We can see this simply by quoting some of the account the students themselves have been posting on the Internet. One of them describes what happened on the night of June 14. The students were chanting slogans against the regime. Then they decided to take their protest outside the university dormitories and were met by 100 riot police. After several hours, early in the morning 600-700 of the Ansaar brutally attacked the students, aided and abetted by the police who provided shields and other necessary equipment. (Information taken from an article with the title, The Blood of Iranians – Fighting our way to regime change, by Koorosh Afshar)
Down with all of them!
In reaction to these brutal measures, and as a result of the experience since the 1999 movement, the demands of the students and the wider public have gone further than simply calling for "reform". In the introduction to the above text on one site we find the comment of a student which says, "No more Khatami, not Khamenei, Not Rafsanjani... Total separation of religion [from] state... towards a secular democracy..." In fact the crowds have been shouting slogans such as "Death to Khamenei" and calling for end to Islamic rule. The masses have had enough. Their loyalties to any religious belief are not permanent. This regime represents the wealthy Islamic elite and it has done nothing for the masses. On the contrary things have got worse under the mullahs and now the people are reacting against it.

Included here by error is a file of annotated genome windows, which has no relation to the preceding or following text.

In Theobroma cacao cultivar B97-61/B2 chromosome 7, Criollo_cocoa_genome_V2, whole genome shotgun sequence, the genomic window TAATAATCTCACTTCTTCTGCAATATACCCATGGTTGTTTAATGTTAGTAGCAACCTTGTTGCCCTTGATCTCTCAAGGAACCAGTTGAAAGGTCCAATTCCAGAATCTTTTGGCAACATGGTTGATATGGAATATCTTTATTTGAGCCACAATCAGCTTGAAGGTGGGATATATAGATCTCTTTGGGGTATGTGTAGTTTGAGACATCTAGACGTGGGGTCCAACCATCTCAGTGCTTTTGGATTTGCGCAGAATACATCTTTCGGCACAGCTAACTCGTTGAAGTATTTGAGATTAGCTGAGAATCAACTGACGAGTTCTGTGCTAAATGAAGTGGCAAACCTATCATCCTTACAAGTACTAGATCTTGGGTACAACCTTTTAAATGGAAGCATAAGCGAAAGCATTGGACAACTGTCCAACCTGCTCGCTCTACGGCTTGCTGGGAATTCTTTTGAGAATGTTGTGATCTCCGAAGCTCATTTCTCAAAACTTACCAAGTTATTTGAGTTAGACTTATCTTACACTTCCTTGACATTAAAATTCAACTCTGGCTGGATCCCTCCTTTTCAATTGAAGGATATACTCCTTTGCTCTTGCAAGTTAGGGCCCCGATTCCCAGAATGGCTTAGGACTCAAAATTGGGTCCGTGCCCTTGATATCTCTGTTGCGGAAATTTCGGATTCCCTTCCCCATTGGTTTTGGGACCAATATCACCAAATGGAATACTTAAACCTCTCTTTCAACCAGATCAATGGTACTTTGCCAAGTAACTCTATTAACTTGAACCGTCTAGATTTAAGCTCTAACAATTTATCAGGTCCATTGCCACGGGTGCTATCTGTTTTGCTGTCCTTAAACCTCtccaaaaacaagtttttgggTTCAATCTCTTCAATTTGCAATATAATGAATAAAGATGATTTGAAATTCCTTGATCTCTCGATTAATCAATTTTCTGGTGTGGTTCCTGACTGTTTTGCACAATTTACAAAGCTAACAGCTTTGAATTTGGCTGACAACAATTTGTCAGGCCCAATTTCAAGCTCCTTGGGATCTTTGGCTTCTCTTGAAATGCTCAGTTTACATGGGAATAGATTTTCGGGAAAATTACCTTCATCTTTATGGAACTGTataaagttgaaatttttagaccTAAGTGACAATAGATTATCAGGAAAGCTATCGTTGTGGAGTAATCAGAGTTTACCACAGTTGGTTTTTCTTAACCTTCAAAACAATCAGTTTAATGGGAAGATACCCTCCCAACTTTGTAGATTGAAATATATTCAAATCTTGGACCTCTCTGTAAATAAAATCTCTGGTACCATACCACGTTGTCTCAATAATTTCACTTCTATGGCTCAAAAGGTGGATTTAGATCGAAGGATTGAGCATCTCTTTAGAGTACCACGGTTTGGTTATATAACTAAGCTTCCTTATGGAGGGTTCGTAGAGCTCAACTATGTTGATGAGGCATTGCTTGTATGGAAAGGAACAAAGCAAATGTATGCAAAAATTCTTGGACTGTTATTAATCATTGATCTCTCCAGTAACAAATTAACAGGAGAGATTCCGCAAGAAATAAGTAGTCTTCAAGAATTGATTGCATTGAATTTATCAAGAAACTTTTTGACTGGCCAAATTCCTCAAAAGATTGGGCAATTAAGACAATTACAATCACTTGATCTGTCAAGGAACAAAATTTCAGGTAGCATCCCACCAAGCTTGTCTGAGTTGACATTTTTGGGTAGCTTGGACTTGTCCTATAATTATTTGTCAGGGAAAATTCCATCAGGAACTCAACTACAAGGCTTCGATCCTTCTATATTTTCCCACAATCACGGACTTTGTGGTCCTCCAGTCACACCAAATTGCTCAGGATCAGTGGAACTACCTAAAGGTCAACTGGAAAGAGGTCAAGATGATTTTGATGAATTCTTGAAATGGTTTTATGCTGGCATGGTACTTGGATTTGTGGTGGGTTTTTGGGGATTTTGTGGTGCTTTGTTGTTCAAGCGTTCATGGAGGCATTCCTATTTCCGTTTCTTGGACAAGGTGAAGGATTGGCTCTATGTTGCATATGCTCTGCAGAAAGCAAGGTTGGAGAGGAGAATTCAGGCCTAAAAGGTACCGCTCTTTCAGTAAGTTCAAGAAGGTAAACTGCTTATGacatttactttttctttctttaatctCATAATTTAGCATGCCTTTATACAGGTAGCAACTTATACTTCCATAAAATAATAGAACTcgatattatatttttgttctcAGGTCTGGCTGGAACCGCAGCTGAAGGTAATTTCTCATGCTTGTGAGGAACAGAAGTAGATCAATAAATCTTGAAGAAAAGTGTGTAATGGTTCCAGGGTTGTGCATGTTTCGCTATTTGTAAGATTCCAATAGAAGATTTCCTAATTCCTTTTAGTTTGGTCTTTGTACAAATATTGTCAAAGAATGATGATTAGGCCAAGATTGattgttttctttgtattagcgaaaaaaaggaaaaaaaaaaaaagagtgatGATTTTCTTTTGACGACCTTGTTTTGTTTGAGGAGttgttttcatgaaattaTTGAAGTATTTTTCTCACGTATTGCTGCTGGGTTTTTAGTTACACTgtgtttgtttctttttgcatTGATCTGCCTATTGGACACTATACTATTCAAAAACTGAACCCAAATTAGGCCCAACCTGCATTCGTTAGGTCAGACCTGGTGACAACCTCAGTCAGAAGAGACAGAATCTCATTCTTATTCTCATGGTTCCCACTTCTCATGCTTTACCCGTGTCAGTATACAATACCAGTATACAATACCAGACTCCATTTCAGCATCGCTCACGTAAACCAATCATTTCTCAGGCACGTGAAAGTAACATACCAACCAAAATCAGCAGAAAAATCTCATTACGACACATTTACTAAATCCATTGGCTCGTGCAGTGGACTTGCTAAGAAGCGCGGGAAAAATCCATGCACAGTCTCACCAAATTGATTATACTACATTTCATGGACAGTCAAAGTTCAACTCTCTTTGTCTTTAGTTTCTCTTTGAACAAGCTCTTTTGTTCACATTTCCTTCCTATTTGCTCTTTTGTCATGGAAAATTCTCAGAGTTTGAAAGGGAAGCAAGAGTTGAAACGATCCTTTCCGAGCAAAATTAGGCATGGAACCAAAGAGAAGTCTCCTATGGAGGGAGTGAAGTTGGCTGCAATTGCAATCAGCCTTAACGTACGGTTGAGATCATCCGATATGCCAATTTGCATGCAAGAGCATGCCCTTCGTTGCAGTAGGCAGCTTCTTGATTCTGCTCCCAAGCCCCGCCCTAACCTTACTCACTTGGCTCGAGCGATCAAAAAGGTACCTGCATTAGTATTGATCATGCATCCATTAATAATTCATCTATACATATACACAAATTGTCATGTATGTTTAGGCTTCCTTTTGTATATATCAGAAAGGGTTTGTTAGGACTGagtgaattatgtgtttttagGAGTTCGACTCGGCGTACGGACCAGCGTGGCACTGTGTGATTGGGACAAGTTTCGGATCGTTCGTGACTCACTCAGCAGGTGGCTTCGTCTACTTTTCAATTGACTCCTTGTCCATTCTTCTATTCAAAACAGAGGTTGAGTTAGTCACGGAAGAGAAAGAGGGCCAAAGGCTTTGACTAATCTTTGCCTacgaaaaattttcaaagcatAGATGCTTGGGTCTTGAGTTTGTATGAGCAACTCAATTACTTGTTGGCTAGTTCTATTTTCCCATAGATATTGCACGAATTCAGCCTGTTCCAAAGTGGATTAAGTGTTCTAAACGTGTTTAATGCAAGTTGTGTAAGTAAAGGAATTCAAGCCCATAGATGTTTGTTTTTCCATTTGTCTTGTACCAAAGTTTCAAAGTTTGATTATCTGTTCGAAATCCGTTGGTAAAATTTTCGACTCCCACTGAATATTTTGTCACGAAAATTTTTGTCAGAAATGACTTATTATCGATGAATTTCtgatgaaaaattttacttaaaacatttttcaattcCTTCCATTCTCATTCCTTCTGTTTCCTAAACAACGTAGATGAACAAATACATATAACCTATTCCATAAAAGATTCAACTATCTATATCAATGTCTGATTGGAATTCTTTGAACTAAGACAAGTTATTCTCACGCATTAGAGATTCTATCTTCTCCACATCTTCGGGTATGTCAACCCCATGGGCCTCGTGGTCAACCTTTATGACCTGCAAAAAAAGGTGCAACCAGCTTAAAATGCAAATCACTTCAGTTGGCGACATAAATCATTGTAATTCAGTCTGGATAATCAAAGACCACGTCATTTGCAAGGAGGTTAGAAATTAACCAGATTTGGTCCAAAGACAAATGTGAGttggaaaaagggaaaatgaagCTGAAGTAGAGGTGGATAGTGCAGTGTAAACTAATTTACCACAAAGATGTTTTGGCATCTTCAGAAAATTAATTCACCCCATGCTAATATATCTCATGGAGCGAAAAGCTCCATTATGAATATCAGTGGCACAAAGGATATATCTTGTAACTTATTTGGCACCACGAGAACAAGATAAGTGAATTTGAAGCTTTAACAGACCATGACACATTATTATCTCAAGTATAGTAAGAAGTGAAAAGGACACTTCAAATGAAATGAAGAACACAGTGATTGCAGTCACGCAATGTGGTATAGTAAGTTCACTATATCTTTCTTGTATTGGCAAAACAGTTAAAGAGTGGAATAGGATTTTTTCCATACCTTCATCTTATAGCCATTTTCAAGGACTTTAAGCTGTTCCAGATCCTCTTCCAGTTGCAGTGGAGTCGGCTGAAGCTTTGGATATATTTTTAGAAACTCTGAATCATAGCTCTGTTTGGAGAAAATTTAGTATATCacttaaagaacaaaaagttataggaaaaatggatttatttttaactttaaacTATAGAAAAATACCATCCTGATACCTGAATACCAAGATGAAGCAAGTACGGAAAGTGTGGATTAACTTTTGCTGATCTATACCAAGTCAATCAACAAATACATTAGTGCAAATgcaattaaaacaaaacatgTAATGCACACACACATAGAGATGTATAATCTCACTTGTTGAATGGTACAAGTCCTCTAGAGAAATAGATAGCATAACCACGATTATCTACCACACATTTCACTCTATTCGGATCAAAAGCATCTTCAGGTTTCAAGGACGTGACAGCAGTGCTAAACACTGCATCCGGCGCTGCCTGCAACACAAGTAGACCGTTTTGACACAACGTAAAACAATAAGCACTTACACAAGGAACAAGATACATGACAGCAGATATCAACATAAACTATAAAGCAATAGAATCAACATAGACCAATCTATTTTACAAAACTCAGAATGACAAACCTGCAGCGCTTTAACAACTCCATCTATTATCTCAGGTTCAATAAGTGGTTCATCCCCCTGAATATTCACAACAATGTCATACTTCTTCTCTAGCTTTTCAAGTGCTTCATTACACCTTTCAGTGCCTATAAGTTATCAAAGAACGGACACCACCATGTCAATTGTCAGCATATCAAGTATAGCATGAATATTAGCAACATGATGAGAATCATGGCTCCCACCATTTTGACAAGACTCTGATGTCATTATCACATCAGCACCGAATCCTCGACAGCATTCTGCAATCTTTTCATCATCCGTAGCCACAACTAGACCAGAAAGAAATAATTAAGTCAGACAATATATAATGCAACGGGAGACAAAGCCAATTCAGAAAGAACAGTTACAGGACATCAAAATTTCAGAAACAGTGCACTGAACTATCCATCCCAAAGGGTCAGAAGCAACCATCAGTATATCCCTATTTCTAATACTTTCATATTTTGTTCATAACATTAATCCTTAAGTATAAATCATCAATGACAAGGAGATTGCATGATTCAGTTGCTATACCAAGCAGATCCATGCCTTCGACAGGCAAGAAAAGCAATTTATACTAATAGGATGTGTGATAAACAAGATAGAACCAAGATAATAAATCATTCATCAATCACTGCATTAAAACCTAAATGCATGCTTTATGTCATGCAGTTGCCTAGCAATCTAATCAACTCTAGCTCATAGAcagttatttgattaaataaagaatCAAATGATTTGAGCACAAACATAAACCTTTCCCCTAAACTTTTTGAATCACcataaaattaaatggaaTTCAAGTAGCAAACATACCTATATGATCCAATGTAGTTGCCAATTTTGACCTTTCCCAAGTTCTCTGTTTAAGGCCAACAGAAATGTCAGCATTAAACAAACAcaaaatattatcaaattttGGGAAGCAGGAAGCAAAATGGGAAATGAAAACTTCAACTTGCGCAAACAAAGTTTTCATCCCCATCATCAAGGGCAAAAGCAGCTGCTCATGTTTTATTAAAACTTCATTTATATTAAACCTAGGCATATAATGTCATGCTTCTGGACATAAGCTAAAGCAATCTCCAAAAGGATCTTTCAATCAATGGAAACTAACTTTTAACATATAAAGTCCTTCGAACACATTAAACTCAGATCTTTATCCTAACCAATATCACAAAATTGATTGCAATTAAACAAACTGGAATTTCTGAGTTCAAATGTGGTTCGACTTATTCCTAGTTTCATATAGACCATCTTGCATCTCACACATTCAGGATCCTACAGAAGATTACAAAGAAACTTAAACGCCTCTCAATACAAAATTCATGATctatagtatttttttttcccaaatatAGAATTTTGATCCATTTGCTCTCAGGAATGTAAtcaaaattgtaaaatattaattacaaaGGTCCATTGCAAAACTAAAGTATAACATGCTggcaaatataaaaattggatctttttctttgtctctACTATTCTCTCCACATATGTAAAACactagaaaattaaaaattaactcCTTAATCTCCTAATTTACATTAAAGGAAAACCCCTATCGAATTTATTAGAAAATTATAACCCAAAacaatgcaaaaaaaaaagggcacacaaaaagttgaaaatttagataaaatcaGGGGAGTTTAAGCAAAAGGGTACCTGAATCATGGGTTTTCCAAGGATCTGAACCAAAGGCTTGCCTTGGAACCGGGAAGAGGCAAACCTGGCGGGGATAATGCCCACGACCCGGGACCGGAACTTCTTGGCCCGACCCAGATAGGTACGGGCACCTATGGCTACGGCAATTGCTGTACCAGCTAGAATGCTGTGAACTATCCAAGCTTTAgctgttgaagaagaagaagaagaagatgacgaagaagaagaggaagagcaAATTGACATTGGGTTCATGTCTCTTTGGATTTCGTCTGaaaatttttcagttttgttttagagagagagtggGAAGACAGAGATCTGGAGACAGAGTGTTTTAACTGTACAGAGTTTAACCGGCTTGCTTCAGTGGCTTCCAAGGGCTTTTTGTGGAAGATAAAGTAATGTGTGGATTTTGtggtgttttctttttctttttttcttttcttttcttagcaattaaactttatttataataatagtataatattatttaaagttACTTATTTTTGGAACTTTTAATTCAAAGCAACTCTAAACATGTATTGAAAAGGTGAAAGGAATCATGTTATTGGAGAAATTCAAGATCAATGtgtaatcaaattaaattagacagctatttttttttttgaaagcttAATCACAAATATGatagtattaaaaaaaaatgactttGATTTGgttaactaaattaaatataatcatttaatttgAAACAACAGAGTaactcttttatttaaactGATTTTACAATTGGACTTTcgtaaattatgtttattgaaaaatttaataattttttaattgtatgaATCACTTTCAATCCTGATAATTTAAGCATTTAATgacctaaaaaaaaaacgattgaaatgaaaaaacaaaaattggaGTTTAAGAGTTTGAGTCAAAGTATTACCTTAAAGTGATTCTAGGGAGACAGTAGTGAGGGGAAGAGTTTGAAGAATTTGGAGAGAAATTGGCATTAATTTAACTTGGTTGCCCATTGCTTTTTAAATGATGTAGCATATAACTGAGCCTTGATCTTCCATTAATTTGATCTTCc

The regime has become increasingly isolated from the masses, and more than looking at the actual numbers involved, we have to look at the overall process. Iran has been rocked by a steady increase in the number of such protests affecting not only the students but also the wider public, especially the workers and urban poor. Since 1999 there have been other protest movements and it is merely a matter of time before the movement boils over and becomes unstoppable. Even if for now the movement seems to have receded this can only be temporary. Already they are worried at what might happen on July 9, which is the anniversary of the 1999 movement.